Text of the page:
heavy DDoS Attack

Every day, the vast majority of us do our best to not contribute to major global problems. We recycle. We bring our cars in for emissions testing. We stop ourselves from spending $120 on a pair of fake Yeezys and bolstering the counterfeit goods industry. Yes, we are heroes.

However, DDoS attack have become a veritable worldwide epidemic, and it would seem a lot of people either don’t know enough or don’t care enough to do anything about the fact that DDoS attacks would not be as widespread and successful as they are without the help of our many connected devices.

This is what’s happening, as well as what needs to be done.

Basics and Beyond

For all the innovative attack methods and impressive record-setting numbers that have cropped up in the last few years, at its core a distributed denial of service attack hasn’t mutated much from the standard DDoS definition: it’s a popular cyber attack that uses the resources of a botnet to overwork a target network or server with the aim of rendering the target service or website unavailable to its users and customers. In a nutshell, it’s an attack that aims to cause downtime.

What have hugely mutated in the DDoS landscape are the botnets forming the weaponry of these damaging attacks. Botnets have evolved from networks of malware-infected computers, with attackers lucky to put together botnets with thousands of computers thanks to anti-virus programs, to networks of an Internet of Things devices, with attackers easily putting together botnets with hundreds of thousands or even millions of devices thanks to lax security.

Not only has this had major implications on the size of attacks possible, with 1.7 Tbps currently reigning as the record-holder, but it’s also opened up the potential for a world of hurt beyond the internet.

Ten years ago it may have been unimaginable for a law enforcement agency like the FBI to issue a worldwide directive concerning computer attacks, but these days it would be dangerous for the FBI to stay out of it.

DDoS Attacks From Russia without love 

It used to be that if the FBI asked you for help in stopping a Russian plot, it was probably because you were some sort of secret agent. Now all you have to be is someone who owns a router.

In an unprecedented move earlier this year, the FBI asked everyone, absolutely everyone with a home router to reboot it in order to try and weaken a Russian botnet by setting the malware behind it back a step.

If your router is infected, rebooting it will prevent the malware from downloading the second stage of the attack as the FBI now has control over a command portion of the network and infected routers are set to communicate with the federal agency instead of Russian hackers.

The botnet in question had amassed over 500,000 infected routers by the time the FBI issued its warning. The botnet was built by the allegedly state-sponsored Russian hacking group Fancy Bear, famed for a 2016 breach of the Democratic National Committee.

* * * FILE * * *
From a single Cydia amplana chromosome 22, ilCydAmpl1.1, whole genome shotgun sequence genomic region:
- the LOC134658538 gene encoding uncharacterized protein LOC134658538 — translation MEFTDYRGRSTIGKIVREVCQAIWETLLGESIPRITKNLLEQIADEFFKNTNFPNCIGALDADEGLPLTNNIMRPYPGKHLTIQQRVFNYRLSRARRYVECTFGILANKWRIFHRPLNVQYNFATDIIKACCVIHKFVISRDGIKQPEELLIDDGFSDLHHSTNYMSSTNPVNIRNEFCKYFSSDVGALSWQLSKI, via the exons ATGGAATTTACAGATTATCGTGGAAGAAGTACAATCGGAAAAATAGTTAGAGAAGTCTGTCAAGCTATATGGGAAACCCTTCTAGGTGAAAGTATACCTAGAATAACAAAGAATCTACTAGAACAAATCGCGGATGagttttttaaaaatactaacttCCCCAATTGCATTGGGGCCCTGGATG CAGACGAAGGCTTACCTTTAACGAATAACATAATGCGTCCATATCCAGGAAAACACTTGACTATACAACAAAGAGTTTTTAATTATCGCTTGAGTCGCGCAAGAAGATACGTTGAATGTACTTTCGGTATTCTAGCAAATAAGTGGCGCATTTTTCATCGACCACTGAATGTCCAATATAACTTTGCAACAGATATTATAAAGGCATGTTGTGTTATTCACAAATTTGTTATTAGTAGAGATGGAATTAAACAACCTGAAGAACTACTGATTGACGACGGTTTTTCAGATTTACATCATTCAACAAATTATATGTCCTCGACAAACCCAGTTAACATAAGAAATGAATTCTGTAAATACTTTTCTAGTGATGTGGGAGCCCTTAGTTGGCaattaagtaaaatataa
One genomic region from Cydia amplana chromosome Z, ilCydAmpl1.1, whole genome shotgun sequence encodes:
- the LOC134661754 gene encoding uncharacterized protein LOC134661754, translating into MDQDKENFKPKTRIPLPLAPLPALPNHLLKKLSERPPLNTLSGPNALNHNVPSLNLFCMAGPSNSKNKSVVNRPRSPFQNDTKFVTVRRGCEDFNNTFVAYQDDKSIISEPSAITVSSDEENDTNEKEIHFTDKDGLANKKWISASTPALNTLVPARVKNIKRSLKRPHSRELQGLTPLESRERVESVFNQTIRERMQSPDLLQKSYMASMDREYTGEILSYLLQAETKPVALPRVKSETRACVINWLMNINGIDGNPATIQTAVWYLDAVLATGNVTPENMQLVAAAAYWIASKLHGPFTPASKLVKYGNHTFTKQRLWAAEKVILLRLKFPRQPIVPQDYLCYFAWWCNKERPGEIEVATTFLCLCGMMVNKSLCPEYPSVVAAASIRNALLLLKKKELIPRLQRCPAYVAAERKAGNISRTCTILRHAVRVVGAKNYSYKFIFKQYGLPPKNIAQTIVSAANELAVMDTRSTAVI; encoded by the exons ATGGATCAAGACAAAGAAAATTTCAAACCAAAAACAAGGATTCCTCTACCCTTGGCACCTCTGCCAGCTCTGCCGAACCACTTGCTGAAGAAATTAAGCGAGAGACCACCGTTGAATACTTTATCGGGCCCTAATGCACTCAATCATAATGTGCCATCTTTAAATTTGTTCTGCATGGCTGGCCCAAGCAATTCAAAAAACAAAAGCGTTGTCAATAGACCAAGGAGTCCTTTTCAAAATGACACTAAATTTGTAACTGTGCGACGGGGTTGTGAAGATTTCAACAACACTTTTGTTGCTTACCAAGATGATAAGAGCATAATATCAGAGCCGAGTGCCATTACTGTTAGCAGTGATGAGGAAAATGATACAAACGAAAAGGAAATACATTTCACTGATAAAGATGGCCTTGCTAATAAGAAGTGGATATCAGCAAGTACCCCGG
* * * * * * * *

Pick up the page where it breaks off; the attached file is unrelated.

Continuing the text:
This is a very famous example of a majorly pervasive problem. Connected devices of all kinds have been recruited into IoT botnets of staggering sizes – routers, DVRs, cameras, wearables, household appliances if it has connectivity it can be infected.

And while you may know DDoS attacks for the havoc they wreak on, say, online gaming platforms and businesses, they’ve been effectively leveraged as a cyberwar weapon, with concerted attacks on financial institutions and other essential services throwing regions and even entire nations into states of unrest.

These attacks have even gone so far as to turn off the power for over 230,000 people in Ukraine for periods ranging from one to six hours. With this jump into real-world infrastructure, DDoS attacks officially have the potential to be deadly.

Exiting the Botnets

Think of your connected devices. Your smartwatch, your smart thermostat, your next-gen fridge, your router. When you set them up, did you secure them? Change those default credentials? When was the last time you updated the firmware?

If your answers to those questions are not good, you’re not alone. In fact, you are in a highly populated club. However, a few simple steps will help you get your devices out of those botnets and keep them that way.

Firstly, if you haven’t rebooted your router as requested by the FBI, do so now. Whether you’ve seen your router brand on the list of infected devices or not, take 30 seconds to turn off the power, unplug it, plug it back in and power it back up.

Secondly, change all the default security credentials on your devices that you can. Dig out those instruction manuals (or find them online) and get to work creating strong passwords. Thirdly, go to the manufacturer websites for your devices and check to see if there are updates to the firmware.

If updates are issued, most of the time it is because there is a security issue or vulnerability that needs to be patched, so these really are essential updates. (Never mind that this has otherwise not been communicated to you.)

It isn’t solely on end users to slay the botnet beast, mind you. Devices need to be developed with stronger security, infrastructure providers need to take a more proactive and cooperative approach to emerging and evolving threats and law enforcement agencies need better cooperation with each other and with the cybersecurity industry to better detect, prevent and manage threats.

However, if you’re already doing your part for the environment and working hard to keep ugly fake Yeezys off the streets, you should do your part to slow the relentless march of DDoS attacks.

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